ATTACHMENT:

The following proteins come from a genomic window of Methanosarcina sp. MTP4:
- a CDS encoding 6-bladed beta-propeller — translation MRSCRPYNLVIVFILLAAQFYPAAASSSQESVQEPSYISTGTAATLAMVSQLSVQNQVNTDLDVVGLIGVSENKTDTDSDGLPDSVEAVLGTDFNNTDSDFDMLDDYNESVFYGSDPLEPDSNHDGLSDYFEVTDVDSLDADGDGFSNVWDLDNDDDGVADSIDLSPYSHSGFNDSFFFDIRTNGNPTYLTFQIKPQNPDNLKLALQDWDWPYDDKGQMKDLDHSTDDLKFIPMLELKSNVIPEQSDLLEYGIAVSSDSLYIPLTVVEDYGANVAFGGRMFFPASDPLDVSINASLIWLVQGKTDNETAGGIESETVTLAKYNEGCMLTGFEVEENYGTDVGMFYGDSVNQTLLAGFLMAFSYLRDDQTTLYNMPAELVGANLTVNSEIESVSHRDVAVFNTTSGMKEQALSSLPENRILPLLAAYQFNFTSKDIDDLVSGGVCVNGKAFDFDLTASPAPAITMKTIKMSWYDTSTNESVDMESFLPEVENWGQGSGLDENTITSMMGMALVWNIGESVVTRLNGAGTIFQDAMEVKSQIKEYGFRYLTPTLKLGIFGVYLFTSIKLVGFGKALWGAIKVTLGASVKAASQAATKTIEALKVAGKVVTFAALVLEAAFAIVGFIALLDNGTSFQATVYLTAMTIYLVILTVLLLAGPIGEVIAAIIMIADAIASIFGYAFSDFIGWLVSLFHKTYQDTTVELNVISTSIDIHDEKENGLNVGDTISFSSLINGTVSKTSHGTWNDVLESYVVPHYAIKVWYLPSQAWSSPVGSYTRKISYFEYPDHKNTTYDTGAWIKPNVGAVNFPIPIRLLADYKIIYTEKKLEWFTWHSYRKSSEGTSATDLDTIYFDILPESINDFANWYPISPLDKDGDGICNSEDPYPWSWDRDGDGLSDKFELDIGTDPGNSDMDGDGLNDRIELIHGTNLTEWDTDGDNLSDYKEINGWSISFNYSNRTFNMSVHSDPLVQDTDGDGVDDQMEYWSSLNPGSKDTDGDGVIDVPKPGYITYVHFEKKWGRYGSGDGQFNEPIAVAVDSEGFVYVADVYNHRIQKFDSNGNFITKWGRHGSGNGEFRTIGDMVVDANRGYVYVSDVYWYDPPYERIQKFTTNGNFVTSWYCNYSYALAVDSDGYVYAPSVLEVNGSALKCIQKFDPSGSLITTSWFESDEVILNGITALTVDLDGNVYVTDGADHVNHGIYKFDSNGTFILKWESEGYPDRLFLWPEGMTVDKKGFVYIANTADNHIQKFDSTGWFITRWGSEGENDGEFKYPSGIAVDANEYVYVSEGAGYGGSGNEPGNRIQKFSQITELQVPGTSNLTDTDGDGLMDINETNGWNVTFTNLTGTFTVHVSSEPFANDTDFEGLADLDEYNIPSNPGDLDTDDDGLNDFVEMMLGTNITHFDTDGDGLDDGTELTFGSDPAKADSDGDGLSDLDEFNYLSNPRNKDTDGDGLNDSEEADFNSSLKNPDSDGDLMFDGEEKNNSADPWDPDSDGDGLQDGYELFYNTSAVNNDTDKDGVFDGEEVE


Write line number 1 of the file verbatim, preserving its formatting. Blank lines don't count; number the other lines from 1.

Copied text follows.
The following proteins come from a genomic window of Methanosarcina sp. MTP4: